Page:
6. The spider silk is then cut off with scissors. The spider silk will then be tested for its tensile strength. It will be tested with a homemade field tensile lab
  7. The data is then recorded. This includes temperature, barometric pressure, wind speed, wind direction, rainfall and dew point.

Spider Silk 2014 Methods and Materials

 

A. Method of assembling the extractor.

The Silk Extractor, one of the 2 U.S. Patented devices under the Forman School’s Rainforest Project, is key to the process of the silk extraction. This highly effective device scratch-built by Forman Students, has only three main parts consisting of the box, crank and the “wheel”  This portable and compact piece of equipment is very easy to assemble. To start the assembly of the Silk Extract the handle (window crank) is attached to the rear of the box by screwing it in place. Once secure, the “wheel” consisting of eight cut arrow shaft’s placed in a circle (25.4cm).   Once both crank and “wheel” is secure, the Silk Extractor is now ready for the extraction process.

B.  Method for extraction

The method for the extraction of the Nephila Clavipes spider is also under the same protection of the US Patent of the Silk Extractor.  Before the extraction process begins, the three members of the Spider Silk team are given each individual jobs which are vital to the operation. Such jobs include, the handler which has the role of transporting the spider to and  from its web, and uses the “Hand-over-Hand” method to give the spider the sensation of falling; The Crank operator, which is responsible for counting the number of rotations used to silk each individual spider, and the operation of the Silk Extractor; the final job is the Computer Operator, who is responsible for keeping track of all the data throughout the expedition.
To start the extraction, the Spider Handler must carefully remove the Golden Orb Weaver spider from its web. Once the spider is situated on the arrow shafts, the spider  should lay its sticky disc. In order to extract the silk from the spider, the Crank Operator and the Spider Handler must coordinate strongly together because each spider behaves differently. The spider goes into the handlers hand. Then, the handler uses the “hand-over-hand” method to silk the spider. (This method is when the handler places their hands in a tilted down position in order to simulate the sensation of falling for the spider. The silk that is being extracted is the dragline silk. The silk comes out of the Major Ampullate gland. If executed properly the spider should produce silk.) At the same time, the Crank Operator begins the process of spinning with one hand, while the Computer Operator records the data being received.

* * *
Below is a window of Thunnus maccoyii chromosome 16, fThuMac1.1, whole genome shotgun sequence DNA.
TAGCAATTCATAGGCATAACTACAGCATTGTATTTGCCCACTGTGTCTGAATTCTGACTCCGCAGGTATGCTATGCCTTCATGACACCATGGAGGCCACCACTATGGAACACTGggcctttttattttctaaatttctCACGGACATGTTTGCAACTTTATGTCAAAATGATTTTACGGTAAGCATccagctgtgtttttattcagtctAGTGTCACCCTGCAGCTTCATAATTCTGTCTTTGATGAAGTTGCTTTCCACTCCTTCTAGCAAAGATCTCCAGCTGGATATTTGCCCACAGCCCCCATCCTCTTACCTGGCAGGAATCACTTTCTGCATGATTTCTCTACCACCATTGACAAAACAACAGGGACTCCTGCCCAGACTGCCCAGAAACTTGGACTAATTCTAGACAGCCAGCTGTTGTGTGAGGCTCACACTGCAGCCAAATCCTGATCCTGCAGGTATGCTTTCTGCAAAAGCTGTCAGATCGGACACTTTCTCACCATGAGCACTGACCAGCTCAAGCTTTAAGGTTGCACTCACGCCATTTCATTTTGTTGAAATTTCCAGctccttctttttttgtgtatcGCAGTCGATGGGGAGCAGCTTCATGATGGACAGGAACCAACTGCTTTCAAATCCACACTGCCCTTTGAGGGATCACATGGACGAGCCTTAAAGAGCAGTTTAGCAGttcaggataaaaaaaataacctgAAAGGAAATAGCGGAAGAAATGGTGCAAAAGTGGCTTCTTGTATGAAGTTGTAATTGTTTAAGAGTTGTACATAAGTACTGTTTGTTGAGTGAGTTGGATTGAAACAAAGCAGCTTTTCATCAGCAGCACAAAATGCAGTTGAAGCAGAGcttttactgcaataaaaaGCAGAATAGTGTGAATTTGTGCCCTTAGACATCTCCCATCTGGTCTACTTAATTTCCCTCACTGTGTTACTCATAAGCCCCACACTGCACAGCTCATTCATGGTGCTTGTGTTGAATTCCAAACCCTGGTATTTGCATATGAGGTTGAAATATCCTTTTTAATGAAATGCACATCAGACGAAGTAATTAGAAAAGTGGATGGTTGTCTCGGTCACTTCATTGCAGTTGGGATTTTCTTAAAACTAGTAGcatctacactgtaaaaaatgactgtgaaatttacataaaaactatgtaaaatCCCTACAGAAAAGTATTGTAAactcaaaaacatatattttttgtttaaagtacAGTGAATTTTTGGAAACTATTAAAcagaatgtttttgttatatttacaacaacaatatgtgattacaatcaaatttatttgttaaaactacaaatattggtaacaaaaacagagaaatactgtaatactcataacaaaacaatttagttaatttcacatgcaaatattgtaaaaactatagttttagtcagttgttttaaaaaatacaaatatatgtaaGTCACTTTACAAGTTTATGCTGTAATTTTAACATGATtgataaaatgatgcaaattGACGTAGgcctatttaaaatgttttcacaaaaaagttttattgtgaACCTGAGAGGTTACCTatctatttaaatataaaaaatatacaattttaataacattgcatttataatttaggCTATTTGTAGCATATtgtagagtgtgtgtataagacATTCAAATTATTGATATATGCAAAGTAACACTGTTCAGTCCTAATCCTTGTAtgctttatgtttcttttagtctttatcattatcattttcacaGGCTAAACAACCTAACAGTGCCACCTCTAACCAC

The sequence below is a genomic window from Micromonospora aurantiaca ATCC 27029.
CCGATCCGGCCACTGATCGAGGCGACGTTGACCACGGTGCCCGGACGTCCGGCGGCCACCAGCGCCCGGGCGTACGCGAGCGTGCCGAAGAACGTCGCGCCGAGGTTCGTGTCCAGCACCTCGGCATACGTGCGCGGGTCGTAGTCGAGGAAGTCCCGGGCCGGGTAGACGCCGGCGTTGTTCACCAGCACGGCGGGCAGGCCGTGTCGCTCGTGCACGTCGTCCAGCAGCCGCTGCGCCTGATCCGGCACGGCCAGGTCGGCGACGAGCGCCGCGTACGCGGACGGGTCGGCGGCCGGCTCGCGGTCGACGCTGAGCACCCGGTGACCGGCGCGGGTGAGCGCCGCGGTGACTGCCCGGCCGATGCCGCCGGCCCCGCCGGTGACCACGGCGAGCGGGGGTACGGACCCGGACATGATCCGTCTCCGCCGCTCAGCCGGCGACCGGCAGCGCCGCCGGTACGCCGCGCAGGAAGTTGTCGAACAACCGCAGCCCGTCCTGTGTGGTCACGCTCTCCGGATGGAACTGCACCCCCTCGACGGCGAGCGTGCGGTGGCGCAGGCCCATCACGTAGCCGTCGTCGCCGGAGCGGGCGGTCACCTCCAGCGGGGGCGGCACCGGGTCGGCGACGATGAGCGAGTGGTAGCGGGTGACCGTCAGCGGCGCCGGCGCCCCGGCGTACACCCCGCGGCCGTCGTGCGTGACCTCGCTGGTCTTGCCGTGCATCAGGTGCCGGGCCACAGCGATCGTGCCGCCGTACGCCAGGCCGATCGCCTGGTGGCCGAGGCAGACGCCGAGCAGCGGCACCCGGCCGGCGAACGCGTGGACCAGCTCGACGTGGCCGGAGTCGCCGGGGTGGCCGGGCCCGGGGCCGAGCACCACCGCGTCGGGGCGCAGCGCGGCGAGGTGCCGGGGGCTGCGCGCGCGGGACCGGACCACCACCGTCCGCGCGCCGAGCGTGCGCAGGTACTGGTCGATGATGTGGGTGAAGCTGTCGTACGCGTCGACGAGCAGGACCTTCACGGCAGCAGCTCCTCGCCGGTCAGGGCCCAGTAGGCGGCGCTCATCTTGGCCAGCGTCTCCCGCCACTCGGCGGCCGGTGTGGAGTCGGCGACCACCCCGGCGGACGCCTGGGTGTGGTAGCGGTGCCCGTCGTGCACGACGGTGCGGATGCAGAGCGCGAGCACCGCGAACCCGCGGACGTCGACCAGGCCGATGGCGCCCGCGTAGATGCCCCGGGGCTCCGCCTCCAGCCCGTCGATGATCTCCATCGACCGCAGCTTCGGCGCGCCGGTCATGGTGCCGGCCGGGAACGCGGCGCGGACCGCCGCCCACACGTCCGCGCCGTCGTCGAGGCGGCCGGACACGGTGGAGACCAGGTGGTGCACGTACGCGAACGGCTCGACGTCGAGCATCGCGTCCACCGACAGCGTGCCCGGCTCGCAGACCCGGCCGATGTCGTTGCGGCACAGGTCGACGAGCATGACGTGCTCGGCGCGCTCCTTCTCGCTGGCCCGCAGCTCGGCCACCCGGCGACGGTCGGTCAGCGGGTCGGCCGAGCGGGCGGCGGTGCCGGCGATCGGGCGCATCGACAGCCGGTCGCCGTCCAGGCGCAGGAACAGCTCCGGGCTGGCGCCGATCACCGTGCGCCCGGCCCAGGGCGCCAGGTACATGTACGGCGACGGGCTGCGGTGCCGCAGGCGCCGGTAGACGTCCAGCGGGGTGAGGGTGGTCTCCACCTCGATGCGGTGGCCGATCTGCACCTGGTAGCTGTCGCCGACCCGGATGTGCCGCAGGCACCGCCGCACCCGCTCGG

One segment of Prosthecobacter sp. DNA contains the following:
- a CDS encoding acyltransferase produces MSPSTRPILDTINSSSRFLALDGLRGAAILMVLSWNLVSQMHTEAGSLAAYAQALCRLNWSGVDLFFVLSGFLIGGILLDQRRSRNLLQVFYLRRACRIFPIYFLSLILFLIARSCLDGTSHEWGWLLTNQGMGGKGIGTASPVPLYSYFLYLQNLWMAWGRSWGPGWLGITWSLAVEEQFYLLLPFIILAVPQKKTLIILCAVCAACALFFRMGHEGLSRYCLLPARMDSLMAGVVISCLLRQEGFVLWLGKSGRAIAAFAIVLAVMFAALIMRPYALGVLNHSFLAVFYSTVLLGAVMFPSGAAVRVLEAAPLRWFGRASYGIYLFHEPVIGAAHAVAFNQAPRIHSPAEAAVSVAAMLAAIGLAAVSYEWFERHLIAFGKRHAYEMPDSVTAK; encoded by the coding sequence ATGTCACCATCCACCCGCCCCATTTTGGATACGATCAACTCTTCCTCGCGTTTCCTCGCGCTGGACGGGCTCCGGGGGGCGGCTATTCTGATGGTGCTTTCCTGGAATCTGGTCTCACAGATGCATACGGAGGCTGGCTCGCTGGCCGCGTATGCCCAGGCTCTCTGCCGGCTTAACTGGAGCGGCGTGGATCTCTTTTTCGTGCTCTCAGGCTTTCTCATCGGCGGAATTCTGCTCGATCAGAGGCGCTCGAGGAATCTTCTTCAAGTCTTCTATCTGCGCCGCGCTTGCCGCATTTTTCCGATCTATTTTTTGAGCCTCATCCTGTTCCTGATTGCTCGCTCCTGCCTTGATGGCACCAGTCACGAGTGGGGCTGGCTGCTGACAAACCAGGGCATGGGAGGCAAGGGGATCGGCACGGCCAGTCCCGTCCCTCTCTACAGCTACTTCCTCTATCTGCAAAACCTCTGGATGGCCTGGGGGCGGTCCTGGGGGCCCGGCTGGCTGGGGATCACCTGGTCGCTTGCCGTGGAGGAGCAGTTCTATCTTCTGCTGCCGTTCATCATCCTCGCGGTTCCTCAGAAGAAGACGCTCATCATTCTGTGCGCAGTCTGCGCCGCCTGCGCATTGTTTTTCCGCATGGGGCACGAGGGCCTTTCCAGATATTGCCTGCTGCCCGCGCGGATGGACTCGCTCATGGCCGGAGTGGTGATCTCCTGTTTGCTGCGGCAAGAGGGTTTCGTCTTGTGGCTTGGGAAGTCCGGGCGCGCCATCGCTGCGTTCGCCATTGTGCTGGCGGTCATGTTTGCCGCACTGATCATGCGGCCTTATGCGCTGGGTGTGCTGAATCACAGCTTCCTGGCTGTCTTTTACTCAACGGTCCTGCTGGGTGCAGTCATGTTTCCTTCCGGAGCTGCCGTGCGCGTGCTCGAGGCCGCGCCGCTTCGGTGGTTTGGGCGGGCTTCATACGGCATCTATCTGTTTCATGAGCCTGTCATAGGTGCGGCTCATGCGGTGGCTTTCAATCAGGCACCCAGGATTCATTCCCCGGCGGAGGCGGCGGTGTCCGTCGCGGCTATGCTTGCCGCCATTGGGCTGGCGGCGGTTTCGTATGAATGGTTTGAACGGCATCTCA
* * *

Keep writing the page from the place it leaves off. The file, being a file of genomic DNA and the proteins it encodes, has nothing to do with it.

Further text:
Once the spider has finished silking, the Spider Handler returns the spider back to its web. After each spider, the following data is recorded; Number of rotations, length of silk, Color of silk, number of strands, Time of extraction, and Weather variables.

C. Methods for feeding

To ensure that variables are close to accurate as possible, the Spider Silk team has developed a method for feeding the spiders. This is vital the silk extracting process and shows that farming these spiders is easy so that a local farmer can perform the extraction technique.  In order to attract these insect, a black light is placed inside of a mesh laundry hamper. Once the light is in place, a dog collar is then positioned over the opening. When fully assembled, the Feeding Ring is hung low to the ground. Within 30 minutes the Feeding Ring is remove from the tree. With the insects caught, feed spiders with insects.  We mostly feed them moths. take insects and throw them into webs.     

D. Method for Logger Pro

In order to use the Logger Pro application. The application is opened. To start the data graph, the recorder types the strength and the elasticity of the silk. X is going to be strength and elasticity is going to by Y. based upon our field results, the recorder types in the data, into Logger Pro and makes a graph.

Date:
Time
Duration of session
# spider
Rotations
Color
Amount of silk
Temperature
Barametric Pressure
Wind Speed
Wind Direction
Rainfall
Luming/lux
Due Point  

E. Method for Employing Local Families.
Employing 2 local families to test what quantity of silk they can get.

F: Method for Light Meter

Going to be using a light meter to look at the amount of lumens that are hitting hte web and going to be measuring by Klux. this will be used to keep track of lumens hitting each web, and coordinating color of silk.

Thank You Glacier Computer

Spider silk has received a new computer from Glacier Computer. Glacier lent us their T510K for when we trek down to the rainforest. This bad boy is loaded with Microsoft Windows Xp, can withstand temperatures from -4 to 113 fahrenheit and its shock absorption up to 40 G. We will be using the computer to input our data and will really help us when we are down in Costa Rica. A Big thank you to Glacier Computer! Much Appreciated!

Spider Silk 2013-2014

spider silk — the strongest natural fiber in the world. It is well-suited for many uses like medical sutures and gloves, bullet proof vests, and more. For this, the school has been granted two US patents!

Scientists used to think that the Golden Orb Weaver spider was cannibalistic and not farmable. So companies are spending millions of dollars bio-engineering their spider silk. But our research has found little cannibalistic tendencies and in fact, they prefer to live in tight colonies. We have been able to collect their silk at a fraction of the cost.

This is the future of technology. And the Forman School’s Rainforest Project, the only High School in the country with this intense of a program, is on the brink of making history.

Goals:

1. To get as much spider silk as possible.
2. To figure out when and why the silk is most strong.
3. Make a cottage industry for local ranchers abutting rainforest land.